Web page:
The polluting effects of the fish farms in the Gulf of Eilat persist a decade later
This article was written for NoCamels by ZAVIT – Science and Environment in Israel
Known for its rich ecosystem and resilient network of coral reefs, the Gulf of Eilat has been at the center of many scientists, government employees and public activists as it faces a variety of man-made threats – like many sites. ecological values ââof global value. .
In recent weeks, several environmental organizations led by the Society for the Protection of Nature have pressured the Israeli government to immediately suspend an oil transport deal between Israel-controlled Europe-Asia Pipeline Co. and the Israeli government. Med-Red Land Bridge, based in the United Arab Emirates. Ltd. In its current form, the agreement involves the transport of crude oil via tankers from the Persian Gulf to the Gulf of Eilat where it will be routed to Ashkelon for easier and cheaper access to European markets across the Mediterranean Sea.
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Not only would such a move put Israel’s unique coral reef system in the Gulf of Eilat and Mediterranean coastal ecosystems in Israel at risk of irreversible damage from an oil leak or spill, it could also put the facilities out of service. desalination, a decision the country cannot afford to make due to its chronic water scarcity. As a result, residents, scientists and environmental organizations have all spoken out against the deal, warning of the dangers.
However, this is not the first time that the region has been threatened. In the first decade of the 21st century, the country’s once-active mariculture fish farms turned the waters of Eilat upside down due to the build-up of organic matter on the seabed from food waste and fish droppings. Known as eutrophication, this process effectively altered water quality and prevented sunlight from reaching benthic photosynthetic organisms like Zooxanthellae algae in coral tissue, causing them to gradually deteriorate. And because the Gulf’s current flow and water renewal rate are lower than ocean currents, local pollution may have had a more lasting and stronger impact.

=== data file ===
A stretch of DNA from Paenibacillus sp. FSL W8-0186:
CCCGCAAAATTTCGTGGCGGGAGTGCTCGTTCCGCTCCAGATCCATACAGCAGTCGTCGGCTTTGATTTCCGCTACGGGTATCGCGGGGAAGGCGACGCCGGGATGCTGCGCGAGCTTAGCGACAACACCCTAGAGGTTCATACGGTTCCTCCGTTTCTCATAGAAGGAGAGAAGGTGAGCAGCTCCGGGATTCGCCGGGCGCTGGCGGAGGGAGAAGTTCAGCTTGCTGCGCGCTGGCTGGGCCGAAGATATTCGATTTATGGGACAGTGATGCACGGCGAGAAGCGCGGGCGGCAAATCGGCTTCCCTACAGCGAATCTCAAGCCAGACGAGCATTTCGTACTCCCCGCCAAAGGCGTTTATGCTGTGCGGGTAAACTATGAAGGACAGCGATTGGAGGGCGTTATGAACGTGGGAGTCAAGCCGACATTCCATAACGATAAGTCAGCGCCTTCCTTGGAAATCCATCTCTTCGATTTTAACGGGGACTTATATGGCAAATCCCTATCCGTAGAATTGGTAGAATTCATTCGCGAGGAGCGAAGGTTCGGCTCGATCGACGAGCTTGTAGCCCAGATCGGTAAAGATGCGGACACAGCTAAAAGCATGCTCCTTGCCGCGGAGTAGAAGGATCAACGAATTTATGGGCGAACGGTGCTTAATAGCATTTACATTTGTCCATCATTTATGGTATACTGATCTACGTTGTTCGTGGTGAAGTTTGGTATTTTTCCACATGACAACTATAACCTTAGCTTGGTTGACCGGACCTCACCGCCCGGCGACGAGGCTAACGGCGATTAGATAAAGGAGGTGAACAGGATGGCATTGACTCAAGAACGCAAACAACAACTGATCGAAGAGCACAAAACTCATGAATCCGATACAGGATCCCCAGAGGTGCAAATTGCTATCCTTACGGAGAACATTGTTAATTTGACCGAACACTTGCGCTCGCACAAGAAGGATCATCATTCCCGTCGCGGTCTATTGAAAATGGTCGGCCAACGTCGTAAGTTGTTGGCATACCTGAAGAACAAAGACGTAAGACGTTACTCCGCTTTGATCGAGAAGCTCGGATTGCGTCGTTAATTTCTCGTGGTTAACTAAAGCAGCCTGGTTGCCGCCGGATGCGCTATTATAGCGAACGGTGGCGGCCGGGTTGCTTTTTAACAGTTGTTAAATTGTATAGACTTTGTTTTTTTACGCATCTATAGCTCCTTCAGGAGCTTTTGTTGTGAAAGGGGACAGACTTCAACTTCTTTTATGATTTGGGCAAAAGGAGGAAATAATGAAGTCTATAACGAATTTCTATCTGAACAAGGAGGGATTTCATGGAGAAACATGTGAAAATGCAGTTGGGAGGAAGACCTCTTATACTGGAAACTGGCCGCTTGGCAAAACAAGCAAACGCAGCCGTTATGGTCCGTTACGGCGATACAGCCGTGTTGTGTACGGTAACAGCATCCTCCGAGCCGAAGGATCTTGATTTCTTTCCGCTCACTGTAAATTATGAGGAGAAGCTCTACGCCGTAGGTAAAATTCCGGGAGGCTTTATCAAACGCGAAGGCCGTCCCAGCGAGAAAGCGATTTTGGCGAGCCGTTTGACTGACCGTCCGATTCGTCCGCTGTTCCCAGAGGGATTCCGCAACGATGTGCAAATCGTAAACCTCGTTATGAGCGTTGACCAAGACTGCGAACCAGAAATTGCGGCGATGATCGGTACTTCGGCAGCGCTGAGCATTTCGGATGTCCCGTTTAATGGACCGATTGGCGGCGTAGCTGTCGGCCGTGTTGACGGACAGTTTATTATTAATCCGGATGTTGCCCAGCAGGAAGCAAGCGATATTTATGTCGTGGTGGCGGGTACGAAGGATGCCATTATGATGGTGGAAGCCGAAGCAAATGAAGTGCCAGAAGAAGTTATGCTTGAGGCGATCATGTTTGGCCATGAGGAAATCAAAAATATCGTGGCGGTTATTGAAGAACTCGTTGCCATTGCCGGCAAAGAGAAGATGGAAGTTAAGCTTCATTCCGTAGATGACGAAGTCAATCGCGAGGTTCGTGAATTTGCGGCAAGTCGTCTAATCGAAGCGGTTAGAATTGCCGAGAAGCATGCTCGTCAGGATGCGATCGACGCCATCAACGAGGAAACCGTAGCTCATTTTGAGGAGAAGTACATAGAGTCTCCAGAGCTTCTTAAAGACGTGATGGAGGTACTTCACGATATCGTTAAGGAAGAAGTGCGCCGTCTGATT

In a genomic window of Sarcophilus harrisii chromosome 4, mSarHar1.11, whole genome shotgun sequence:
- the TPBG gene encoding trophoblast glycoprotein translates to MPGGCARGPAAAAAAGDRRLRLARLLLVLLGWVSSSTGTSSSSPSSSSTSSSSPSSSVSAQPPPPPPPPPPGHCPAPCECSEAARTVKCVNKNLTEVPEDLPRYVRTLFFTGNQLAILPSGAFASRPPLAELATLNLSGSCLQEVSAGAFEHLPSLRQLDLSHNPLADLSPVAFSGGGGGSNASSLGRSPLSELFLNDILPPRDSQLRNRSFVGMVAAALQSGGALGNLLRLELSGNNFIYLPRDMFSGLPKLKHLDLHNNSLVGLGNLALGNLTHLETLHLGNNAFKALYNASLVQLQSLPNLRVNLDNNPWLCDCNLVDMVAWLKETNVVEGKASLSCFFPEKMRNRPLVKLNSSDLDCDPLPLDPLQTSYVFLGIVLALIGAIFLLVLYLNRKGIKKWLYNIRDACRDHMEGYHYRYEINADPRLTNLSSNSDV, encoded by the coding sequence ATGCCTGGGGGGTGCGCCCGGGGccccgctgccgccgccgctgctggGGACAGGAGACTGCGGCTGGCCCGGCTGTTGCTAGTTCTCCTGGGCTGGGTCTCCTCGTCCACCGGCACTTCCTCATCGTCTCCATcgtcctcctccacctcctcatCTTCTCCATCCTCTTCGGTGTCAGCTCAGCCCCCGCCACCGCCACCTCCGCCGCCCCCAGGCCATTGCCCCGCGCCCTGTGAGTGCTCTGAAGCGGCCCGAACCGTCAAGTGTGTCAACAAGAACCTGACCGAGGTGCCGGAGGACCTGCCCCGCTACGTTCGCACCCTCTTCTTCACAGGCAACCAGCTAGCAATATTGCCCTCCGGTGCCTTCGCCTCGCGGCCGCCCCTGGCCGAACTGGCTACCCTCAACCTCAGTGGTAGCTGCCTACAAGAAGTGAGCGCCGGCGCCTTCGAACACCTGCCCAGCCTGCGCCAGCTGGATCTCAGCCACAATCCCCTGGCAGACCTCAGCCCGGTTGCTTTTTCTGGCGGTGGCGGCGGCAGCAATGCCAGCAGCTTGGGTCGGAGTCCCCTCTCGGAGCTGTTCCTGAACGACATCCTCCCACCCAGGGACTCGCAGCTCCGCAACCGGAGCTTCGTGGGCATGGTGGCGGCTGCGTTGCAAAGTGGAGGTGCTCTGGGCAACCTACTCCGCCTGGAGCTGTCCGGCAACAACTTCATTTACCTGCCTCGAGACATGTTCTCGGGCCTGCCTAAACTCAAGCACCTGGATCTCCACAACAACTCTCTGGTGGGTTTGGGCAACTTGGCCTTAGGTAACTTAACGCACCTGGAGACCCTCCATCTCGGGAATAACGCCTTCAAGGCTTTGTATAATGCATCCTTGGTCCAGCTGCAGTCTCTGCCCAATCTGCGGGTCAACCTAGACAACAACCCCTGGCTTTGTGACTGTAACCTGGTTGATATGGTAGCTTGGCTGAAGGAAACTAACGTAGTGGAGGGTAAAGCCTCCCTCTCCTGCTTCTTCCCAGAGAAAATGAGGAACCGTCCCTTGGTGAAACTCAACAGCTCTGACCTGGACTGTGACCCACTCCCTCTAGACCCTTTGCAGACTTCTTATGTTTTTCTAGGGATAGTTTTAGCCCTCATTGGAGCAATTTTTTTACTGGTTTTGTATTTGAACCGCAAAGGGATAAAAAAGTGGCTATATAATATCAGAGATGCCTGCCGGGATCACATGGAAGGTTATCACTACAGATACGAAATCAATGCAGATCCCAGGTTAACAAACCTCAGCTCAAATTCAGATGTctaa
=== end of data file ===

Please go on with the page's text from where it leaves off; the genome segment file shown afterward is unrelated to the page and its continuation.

“The consensus in today’s research is that it is better for marine pollution to disperse and dilute on the high seas than for acute local pollution to develop,” says Dr Shai Oron, postdoctoral researcher at Department of Geophysical Sciences of the University of Haifa and the Interuniversity Institute of Eilat.
After more than a decades-long struggle, environmental organizations and expert scientists finally succeeded in eliminating fish farms in 2008. But a new Israeli study found that a number of pollutants, including copper, phosphorus and zinc, are still present in much higher amounts. than expected in the area where the cages were located ten years after their removal.
A decade later, pollutants from fish farms are still there
The new study was conducted by researchers at the University of Haifa, the Israel Oceanographic and Limnological Research (IOLR) Institute in Haifa and the University of Western Australia with help from the Israel National Monitoring Program in the Gulf of Eilat. The research method was based on collecting skeletons of foraminifers, microscopic marine organisms known to assimilate chemical elements from available seawater into their skeletons, which essentially “record” environmental conditions over time, allowing researchers to sample the environment and the bioavailable pollutants through them.
âThis is the first time this method has been used to tell us about the chemical state of fish cages,â says Dr. Oron, who led the study.
Collected between 2009-2014 and 2018, the results were sampled at the site where the fish farms were located and were compared to those collected at an ecologically and environmentally similar monitoring site about three kilometers from the former location of the cages.
âImmediately after the cages were removed, we started checking the status of the foraminifera population, but it was not until about a year after the cages were removed that we were able to find live foraminifers at the site. During the first year, damage to all the biodiversity under the cages could be identified, âexplains Dr Oron. In fact, according to the study, benthic ecosystems were so severely damaged by the organic enrichment of the fish cages that no living foraminifera were observed within 80 meters of the cages for several months after their removal.